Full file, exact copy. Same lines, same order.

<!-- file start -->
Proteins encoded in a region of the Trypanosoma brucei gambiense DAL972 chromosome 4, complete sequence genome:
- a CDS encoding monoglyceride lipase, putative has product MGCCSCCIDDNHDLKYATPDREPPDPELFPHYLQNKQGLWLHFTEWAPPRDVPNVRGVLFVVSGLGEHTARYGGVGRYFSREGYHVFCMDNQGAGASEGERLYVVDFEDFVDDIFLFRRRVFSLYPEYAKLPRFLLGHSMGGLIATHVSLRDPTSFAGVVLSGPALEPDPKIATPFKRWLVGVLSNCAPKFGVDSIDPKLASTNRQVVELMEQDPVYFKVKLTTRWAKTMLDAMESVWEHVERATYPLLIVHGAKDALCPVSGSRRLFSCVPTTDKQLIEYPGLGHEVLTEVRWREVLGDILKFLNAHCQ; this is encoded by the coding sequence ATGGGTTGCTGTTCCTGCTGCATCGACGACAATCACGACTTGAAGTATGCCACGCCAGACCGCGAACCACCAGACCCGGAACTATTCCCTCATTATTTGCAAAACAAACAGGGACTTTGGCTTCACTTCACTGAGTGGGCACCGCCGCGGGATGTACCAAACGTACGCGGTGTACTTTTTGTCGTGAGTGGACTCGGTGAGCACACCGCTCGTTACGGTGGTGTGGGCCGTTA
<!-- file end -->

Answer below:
Proteins encoded in a region of the Trypanosoma brucei gambiense DAL972 chromosome 4, complete sequence genome:
- a CDS encoding monoglyceride lipase, putative has product MGCCSCCIDDNHDLKYATPDREPPDPELFPHYLQNKQGLWLHFTEWAPPRDVPNVRGVLFVVSGLGEHTARYGGVGRYFSREGYHVFCMDNQGAGASEGERLYVVDFEDFVDDIFLFRRRVFSLYPEYAKLPRFLLGHSMGGLIATHVSLRDPTSFAGVVLSGPALEPDPKIATPFKRWLVGVLSNCAPKFGVDSIDPKLASTNRQVVELMEQDPVYFKVKLTTRWAKTMLDAMESVWEHVERATYPLLIVHGAKDALCPVSGSRRLFSCVPTTDKQLIEYPGLGHEVLTEVRWREVLGDILKFLNAHCQ; this is encoded by the coding sequence ATGGGTTGCTGTTCCTGCTGCATCGACGACAATCACGACTTGAAGTATGCCACGCCAGACCGCGAACCACCAGACCCGGAACTATTCCCTCATTATTTGCAAAACAAACAGGGACTTTGGCTTCACTTCACTGAGTGGGCACCGCCGCGGGATGTACCAAACGTACGCGGTGTACTTTTTGTCGTGAGTGGACTCGGTGAGCACACCGCTCGTTACGGTGGTGTGGGCCGTTA